720 hours. 43,200 minutes. 2,592,000 seconds. A lot can happen in 30 days. If you’re on Whole30, mainly A LOT OF COOKING.
It’s 30 days since my boyfriend James and I started the challenge. I know a few of my friends have read with interest our voyage into this unfamiliar and slightly strange territory, so I thought I’d share an update on our progress.
To re-cap, Whole30 is a restrictive version of the Paleo way of eating. Whole30 is about eating real, unprocessed foods and high quality meat, fish, fruits and vegetables, and healthy fats such as olives, nuts and seeds. That means no grains, no dairy, no sugar (yes, that includes booze and more natural sugars like maple syrup and honey) no legumes (that’s peanuts, chick peas / beans / lentils etc to you and me) and no preservatives like MSG or sulphites (surprisingly ubiquitous in so many foods).
You’re not allowed to re-create ‘healthy’ versions of treats that fit within the guidelines, such as pancakes or cookies. They are ‘treat’ foods and contribute to an unhealthy attitude towards food as a reward.
It’s about re-setting your body, boosting energy, pinpointing foods that don’t agree with you and re-connecting with food.
It’s a strict regime; the slightest slip and you’ve failed
one bite of pizza, one splash of milk in your coffee, one lick of the spoon mixing the batter within the 30 day period and you’ve broken the “reset” button, requiring you to start over again on Day 1….Don’t even consider the possibility of a “slip.” Unless you physically tripped and your face landed in a box of doughnuts, there is no “slip.” You make a choice to eat something unhealthy. It is always a choice, so do not phrase it as if you had an accident.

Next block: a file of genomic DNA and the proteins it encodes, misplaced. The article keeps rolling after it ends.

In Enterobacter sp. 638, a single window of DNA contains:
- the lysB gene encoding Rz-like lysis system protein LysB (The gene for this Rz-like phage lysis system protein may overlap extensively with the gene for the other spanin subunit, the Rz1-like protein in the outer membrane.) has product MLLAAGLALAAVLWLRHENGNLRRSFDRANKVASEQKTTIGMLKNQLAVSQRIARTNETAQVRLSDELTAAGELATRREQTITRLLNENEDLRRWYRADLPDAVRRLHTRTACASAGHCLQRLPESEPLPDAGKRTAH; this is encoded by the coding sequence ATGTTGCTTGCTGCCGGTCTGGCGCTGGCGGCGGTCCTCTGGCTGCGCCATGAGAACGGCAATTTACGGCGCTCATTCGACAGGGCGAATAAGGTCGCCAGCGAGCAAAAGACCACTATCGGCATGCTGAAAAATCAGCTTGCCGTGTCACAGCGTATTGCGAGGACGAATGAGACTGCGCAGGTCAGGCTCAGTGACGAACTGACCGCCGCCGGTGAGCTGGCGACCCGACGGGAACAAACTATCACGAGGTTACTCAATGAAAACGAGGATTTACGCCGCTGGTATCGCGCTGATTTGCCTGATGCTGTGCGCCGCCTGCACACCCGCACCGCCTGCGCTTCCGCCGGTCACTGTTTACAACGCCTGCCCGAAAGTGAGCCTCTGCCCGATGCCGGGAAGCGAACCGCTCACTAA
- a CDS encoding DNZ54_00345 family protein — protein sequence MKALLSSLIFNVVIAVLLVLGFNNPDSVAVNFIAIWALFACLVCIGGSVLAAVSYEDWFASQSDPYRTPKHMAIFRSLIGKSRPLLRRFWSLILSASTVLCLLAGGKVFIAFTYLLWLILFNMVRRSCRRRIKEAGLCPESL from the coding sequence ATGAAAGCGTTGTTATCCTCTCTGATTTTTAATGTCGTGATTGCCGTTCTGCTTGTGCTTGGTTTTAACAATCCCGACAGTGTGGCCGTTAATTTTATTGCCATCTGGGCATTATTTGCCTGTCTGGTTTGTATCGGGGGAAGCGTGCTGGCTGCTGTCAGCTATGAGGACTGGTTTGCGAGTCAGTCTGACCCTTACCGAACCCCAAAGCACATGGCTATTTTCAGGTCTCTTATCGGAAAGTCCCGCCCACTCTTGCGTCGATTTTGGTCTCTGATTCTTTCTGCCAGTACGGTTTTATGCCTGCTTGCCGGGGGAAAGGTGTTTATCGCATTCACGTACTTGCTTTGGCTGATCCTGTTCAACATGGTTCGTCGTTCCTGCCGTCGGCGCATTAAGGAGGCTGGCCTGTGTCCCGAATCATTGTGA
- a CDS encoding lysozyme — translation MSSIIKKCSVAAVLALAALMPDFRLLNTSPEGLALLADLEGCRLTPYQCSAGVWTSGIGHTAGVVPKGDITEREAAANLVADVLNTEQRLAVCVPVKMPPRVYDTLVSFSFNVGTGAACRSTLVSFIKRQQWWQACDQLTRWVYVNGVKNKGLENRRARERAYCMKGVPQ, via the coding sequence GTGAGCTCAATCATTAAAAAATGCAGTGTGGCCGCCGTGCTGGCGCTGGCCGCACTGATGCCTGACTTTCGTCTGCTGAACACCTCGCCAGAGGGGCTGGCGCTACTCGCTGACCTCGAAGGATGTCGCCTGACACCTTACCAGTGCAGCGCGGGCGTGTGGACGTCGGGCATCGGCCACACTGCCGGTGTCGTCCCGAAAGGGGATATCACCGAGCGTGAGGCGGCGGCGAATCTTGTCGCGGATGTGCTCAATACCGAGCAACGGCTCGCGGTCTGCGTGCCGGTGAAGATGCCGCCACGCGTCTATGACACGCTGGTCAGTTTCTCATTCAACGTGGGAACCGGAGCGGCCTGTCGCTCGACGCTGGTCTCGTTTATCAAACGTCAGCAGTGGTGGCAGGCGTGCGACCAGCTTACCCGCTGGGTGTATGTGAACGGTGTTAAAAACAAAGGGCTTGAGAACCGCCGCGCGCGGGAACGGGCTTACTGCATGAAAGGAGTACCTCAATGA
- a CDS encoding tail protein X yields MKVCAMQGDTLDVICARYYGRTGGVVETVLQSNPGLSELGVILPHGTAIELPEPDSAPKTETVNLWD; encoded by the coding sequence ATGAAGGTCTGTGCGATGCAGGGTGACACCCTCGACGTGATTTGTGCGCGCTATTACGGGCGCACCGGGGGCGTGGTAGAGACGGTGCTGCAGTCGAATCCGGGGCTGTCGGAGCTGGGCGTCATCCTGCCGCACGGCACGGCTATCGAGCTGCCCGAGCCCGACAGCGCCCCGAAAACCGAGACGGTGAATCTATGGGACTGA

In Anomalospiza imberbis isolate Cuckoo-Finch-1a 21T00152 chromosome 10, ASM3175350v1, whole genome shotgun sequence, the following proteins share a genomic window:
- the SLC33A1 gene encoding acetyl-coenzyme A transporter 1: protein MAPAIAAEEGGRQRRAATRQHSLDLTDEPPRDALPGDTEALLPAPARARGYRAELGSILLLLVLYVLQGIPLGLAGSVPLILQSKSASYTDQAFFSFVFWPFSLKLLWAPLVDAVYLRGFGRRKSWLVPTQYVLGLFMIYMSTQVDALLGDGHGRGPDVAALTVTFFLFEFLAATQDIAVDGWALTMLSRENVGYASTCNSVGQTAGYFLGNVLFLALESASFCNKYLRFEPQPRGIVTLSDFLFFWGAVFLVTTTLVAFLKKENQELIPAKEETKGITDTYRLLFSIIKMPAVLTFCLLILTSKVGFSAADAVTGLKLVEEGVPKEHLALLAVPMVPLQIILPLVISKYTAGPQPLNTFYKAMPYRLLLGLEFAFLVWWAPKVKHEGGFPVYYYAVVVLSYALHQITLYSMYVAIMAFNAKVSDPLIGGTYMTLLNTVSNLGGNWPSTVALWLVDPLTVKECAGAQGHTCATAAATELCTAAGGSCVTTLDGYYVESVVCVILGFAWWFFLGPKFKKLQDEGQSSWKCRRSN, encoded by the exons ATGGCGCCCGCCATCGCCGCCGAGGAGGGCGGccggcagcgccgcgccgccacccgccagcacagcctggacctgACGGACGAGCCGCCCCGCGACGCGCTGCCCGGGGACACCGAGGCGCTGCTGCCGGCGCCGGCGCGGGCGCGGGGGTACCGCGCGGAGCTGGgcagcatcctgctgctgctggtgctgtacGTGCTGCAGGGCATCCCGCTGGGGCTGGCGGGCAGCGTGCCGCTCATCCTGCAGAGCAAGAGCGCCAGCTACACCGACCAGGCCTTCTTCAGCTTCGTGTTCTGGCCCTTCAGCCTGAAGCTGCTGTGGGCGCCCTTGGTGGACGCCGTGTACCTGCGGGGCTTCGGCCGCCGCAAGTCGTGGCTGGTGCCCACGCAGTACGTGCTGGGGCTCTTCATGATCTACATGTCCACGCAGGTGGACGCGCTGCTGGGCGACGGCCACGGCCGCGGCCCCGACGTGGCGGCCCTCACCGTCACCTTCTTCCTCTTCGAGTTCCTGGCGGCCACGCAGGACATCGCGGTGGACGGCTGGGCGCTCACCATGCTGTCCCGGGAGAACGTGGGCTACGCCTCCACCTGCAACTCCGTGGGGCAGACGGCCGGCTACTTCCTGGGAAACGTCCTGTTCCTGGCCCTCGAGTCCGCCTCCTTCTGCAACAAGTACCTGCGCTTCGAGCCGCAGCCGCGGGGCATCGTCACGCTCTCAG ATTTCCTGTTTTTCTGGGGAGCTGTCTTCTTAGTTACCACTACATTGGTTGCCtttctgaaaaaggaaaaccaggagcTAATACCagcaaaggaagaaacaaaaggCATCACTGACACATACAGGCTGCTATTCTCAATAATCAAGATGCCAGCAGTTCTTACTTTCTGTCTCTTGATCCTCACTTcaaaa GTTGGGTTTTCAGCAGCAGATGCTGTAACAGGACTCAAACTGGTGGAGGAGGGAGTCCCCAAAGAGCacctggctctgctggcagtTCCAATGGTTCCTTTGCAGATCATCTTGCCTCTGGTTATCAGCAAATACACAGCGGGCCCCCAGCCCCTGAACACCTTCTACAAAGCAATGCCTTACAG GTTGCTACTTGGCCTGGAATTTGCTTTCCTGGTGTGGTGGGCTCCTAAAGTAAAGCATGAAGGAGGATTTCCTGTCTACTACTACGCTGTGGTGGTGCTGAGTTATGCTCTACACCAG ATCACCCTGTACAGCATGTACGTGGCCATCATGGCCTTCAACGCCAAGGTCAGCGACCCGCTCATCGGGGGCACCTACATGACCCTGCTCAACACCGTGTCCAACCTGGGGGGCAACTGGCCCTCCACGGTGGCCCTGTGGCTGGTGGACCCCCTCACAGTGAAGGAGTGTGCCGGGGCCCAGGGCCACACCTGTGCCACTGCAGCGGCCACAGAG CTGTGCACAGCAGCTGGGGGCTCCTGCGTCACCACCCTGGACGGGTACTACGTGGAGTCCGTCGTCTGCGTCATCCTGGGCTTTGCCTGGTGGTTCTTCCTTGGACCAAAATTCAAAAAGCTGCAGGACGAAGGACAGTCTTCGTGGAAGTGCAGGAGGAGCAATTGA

PHEW. Ok. So, how did we get on?
I’m on day four of the Whole30 Challenge and I’m feeling cautiously fabulous. By now, according to the challenge timeline, I should want to ‘kill all the things’. But – aside from totally normal fleeting moments of disdain or fury (people who stop at the top of tube escalators, people who say 100 words when they could see 15, that sort of thing), I’ve felt pretty fucking great.
J and I have both noticed we’ve not had our usual peaks and troughs of energy – no 3 o’clock slumps where I’d normally hunt down a biscuit or two with a cup of tea to keep me going. I’ve had a pretty full-on week and have really felt I had the energy to power through it.
Those who know me well will know that I’ve not always been ‘into’ food and cooking. My food journey as a kid was mainly from freezer to plate in the company of that jolly old sailor, Captain Birds Eye.
Like a lot of kids I knew, walks home from school were punctuated with trips to the local shop to pick up some sweets – as many as you could buy with 50 pence. I didn’t eat a pepper until I was about 18 and my university cooking repertoire consisted of pasta, chilli and curry (from a jar) on loop. And kebabs, obviously. And cider. And….you get the point.
I’ve just finished a 30 -minute YouTube workout in my bedroom. My face is its usual shade of post-workout mahagony and I’m feeling grateful that my window isn’t overlooked. Hauling myself into a downward dog in knickers, trainers and half-rolled up Karrimor t-shirt isn’t my best look.